May 25, 2006

Yearly Meeting and other Friendly travels

Well, there's no way to know when I will have time or energy I write another post for awhile. I'm about to begin a series of travels to a number of yearly meetings and other Quaker events in the U.S. and Canada.

26-29 Fifth Month 2006
Northern Yearly Meeting (north-central Wisconsin)

7-11 Sixth Month 2006
Southern Appalachian Yearly Meeting and Association (SAYMA; near Asheville, North Carolina)

1-7 Seventh Month 2006
FGC Gathering (Tacoma, Washington)

25-30 Seventh Month 2006
Iowa Yearly Meeting Conservative (on the campus of Scattergood Friends School)

12-19 Eighth Month 2006
Canadian Yearly Meeting (Winnipeg, Manitoba)
Most of these trips are solo and some of them are on behalf of Friends General Conference, but I'll meeting up with Friends I know either through FGC or through the blogosphere.

But believe me, if Way opens and I have a chance to report "from the field" about any of these Quaker events, I will (as I am led, of course)!


May 21, 2006

Keeping God at the center

The past week or so has had me filled with a whirlwind of thoughts, concerns, and emotions. My heart has been weighed down with sadness over how some things have progressed in my life of late, including and most especially among Friends.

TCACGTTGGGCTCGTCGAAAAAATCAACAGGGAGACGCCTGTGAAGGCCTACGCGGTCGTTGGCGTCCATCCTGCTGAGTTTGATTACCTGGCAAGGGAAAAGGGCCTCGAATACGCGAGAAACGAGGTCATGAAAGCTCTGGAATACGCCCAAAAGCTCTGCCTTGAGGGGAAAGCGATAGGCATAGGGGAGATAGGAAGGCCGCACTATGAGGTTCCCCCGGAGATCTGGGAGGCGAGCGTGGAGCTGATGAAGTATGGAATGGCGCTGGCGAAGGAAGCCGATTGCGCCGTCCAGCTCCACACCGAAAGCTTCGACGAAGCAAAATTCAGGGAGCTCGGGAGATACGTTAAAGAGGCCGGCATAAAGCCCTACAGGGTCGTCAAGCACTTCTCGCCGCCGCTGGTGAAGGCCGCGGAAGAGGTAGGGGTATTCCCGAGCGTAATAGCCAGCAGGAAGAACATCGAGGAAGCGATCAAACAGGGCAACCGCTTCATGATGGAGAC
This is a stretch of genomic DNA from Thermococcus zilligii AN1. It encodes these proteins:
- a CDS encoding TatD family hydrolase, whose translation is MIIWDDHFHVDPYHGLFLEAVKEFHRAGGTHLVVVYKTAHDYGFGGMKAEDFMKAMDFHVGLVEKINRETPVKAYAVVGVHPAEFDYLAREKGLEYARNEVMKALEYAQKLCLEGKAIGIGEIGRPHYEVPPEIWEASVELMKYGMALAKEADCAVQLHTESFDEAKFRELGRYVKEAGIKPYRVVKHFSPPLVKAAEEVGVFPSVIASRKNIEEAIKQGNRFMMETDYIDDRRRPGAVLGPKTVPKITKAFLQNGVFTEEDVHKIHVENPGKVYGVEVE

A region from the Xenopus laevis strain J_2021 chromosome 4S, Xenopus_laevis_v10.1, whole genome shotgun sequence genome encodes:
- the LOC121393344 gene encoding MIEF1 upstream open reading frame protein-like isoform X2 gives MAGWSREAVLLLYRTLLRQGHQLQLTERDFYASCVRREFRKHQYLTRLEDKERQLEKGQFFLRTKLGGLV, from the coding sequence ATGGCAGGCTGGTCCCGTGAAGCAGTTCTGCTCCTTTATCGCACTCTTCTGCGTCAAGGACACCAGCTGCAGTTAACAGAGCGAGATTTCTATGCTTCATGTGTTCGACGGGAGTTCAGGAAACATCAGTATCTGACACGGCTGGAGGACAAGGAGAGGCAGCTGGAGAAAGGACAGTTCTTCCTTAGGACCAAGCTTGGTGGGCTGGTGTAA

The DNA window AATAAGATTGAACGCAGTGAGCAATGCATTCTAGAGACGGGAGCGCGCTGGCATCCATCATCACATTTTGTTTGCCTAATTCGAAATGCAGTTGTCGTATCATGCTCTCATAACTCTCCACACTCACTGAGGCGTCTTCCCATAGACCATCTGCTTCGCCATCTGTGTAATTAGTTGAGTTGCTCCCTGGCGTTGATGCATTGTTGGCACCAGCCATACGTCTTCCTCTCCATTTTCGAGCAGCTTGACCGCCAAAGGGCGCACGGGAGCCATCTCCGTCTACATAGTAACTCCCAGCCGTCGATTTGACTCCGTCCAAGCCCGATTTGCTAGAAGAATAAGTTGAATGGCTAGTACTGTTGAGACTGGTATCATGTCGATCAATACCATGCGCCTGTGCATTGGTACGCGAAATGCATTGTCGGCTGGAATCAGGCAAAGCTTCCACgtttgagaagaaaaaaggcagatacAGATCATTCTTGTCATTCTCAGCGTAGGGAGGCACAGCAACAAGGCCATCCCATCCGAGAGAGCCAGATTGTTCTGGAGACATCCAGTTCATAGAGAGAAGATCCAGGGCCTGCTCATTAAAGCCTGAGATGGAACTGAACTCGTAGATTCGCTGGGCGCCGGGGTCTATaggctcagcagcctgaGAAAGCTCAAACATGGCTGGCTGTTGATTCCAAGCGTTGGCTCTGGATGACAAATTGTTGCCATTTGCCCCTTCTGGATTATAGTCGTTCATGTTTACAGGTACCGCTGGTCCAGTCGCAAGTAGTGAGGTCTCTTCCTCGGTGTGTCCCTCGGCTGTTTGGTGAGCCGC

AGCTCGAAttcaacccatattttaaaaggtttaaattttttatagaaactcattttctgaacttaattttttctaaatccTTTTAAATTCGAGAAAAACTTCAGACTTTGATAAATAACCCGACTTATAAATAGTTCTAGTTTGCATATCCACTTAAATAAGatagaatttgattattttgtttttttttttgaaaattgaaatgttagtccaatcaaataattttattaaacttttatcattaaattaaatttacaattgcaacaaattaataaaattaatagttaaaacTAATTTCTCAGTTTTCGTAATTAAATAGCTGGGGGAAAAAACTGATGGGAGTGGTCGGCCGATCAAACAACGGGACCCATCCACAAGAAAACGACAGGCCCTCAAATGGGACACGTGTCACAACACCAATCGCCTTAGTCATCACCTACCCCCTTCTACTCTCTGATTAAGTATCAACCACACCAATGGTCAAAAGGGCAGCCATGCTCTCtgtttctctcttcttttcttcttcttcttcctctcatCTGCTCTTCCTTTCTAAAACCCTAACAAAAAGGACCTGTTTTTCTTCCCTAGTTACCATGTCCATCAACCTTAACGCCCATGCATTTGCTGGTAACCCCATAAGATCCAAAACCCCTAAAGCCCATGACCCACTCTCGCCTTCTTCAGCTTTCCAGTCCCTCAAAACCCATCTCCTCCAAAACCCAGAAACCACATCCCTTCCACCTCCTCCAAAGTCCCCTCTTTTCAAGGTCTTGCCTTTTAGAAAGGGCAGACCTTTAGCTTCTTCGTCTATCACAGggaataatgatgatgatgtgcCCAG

During Meeting for Worship, though, I was made to understand that I had been placing myself at the center of my concern:

How was I going to get through this?
How was I going to deal with whatever decision I would make in the end?
When I remembered that God is at the center of my faith, when I returned God to that center, I felt a shift inside me. My breathing lightened. My burdens lightened. The fog cleared a bit from my very fuzzy brain.

I can't say that I've reached clearness about how to move forward with certain difficulties, but I can say that I'll be paying attention to where I am and where God is in relation to how I view my experience in the world over the next couple of days.

It's as if this simple affirmation, God is at the center, has helped me detach from the worldly worries I was carrying. Detach, yes, but not be so far removed from things that I will slip into denial or procrastination. But by detaching just a bit emotionally as a result of putting God at the center, I have gained some emotional breathing room and a different spiritual view of what I am facing.

Pretty cool.


P.S. I am grateful that Martin has written about his understanding of keeping God at the center. It was nice to re-read this piece at a time like this.

May 18, 2006

Quaker fundamentals:
Understanding what God wants

Recently I was asked by someone relatively new to Quakerism: